Department of Neurology, Okayama University Graduate School of Medicine, Okayama, Japan
Received date: February 04, 2013; Accepted date: February 21, 2013; Published date: February 28, 2013
Citation: Yamashita T, Abe K (2013) Endogenous Neurogenesis, Oligodendrogenesis and Angiogenesis after Ischemic Brain Injury. J Neurol Neurophysiol S8:003. doi:10.4172/2155-9562.S8-003
Copyright: © 2013 Yamashita T, et al. This is an open-access article distributed under the terms of the Creative Commons Attribution License, which permits unrestricted use, distribution, and reproduction in any medium, provided the original author and source are credited.
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Since strokes are a major cause of death and result in a drastic reduction in the quality of life, a new strategy to minimize ischemic-related damage is thus required. Recent evidence indicates that endogenous neural stem cells of the subventricular zone give rise to not only neurons but also oligodendrocytes, which can restore a disrupted neuronal network in post-ischemic brain, and various kinds of neurotrophic factors, such as EGF, are known to promote this process. To promote the functional recovery of post-stroke brain, angiogenesis is also essential. It has been suggested that circulating endothelial progenitor cells (EPCs) can play an important role in angiogenesis of the post-stroke brain. The number or function of EPCs can also be modulated by various kinds of factors. For example, VEGF, G-CSF and statins can increase EPC levels. In this review, we discuss the present knowledge of endogenous neurogenesis/oligodendrogenesis/angiogenesis and how to enhance their ability to restore the neuronal network through self-repair strategies.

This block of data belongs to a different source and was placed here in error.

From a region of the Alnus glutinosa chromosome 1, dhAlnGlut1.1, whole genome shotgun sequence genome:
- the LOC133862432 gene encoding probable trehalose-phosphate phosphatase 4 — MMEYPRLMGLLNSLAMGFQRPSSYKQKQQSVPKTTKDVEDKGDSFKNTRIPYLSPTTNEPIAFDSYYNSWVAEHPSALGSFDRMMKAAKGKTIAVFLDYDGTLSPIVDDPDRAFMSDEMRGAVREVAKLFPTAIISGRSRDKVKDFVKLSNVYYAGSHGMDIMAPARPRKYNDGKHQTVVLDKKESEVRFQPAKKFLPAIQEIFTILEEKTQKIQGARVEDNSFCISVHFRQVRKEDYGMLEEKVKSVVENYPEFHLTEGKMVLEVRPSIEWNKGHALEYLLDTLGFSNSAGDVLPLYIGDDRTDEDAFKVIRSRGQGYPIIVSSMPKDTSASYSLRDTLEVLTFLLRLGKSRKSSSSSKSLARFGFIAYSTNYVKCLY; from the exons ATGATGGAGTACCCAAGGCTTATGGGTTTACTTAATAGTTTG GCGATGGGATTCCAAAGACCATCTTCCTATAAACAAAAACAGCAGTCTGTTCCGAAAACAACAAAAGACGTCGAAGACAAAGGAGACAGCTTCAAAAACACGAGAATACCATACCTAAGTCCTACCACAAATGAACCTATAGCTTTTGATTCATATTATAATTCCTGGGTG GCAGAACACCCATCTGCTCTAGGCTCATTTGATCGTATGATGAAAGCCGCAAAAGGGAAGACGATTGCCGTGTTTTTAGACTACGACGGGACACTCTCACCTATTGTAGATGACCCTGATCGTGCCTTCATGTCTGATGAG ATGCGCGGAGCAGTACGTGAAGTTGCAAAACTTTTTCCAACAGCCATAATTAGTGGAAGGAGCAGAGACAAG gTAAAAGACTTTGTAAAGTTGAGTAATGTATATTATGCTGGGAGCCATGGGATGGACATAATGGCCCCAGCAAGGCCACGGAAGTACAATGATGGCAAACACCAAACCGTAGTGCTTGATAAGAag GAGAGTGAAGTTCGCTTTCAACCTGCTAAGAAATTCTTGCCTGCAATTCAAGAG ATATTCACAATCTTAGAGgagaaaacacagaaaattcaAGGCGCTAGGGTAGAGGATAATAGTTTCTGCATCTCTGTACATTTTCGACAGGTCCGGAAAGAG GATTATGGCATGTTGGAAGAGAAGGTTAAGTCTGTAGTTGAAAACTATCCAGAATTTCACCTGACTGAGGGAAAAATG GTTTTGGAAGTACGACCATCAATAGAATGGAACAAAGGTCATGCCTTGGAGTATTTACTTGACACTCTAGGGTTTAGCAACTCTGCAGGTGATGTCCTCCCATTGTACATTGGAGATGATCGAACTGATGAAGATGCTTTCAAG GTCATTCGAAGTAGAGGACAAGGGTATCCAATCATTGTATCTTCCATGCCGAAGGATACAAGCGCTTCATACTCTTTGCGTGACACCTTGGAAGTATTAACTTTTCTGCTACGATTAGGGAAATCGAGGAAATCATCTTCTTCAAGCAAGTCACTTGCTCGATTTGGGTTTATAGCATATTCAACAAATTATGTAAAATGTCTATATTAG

Neurogeneis; Oligodendrogenesis; Neural stem cells; Angiogenesis; Endothelial progenitor cells (EPCs)
NPCs: Neural Progenitor Cells; OPCs: Oligodendrocyte Precursor Cells; EPCs: Endothelial Progenitor Cells; EGF: Epidermal Growth Factor; VEGF: Vascular Endothelial Growth Factor; G-CSF: Granulocyte Colony-Stimulating Factor
Strokes are a major cause of death and result in a drastic reduction in the quality of life. The only effective therapeutic approach is thrombolysis with recombinant tissue plasminogen activator, and a new strategy to minimize ischemic-related damage is thus required. Over the past 10 years, regenerative therapy, which supplies new neurons or oligodendrocytes, has been extensively studied. Two tactics are proposed to supply new neurons or oligodendrocyte into the infarcted brain. One is the transplantation of extrinsic neural stem cells (NSCs) derived from stem cells such as embryonic stem (ES) cells and induced pluripotent stem (iPS) cells . The other is the activation of intrinsic neural stem cells [2,3]. Although stem cell transplantation may be one promising method, tumorigenicity and rejection by immuno-response are potentially large hindrances for the application to a clinical setting. On the other hand, the endogenous capacity for regeneration now draws attention to the development of a novel therapeutic strategy for strokes. In addition, angiogenesis is also required to regenerate the neural network [4,5]. In this article, we focus on endogenous neurogenesis/oligodendrogenesis/angiogenesis, and discuss current developments in this field with special emphasis on the therapeutic application for strokes (Table 1).
|EGF||Increase both NPCs number and OPCs number|||
|Asialo-erythropoietin||Promote the maturation of OPCs|||
|VEGF||Increase EPCs number for angiogenesis||[30,31]|
|G-CSF||Increase EPCs number for angiogenesis||[32,45]|
|Statin||Increase EPCs number for angiogenesis Promoting re-endothelialization.||[40,41]|
|Cilostazol||Increase EPCs number for angiogenesis|||
Table 1: Scientific evidence showing that the administrated factor/drug can enhance endogenous neurogenesis/oligodendrogenesis/angiogenesis.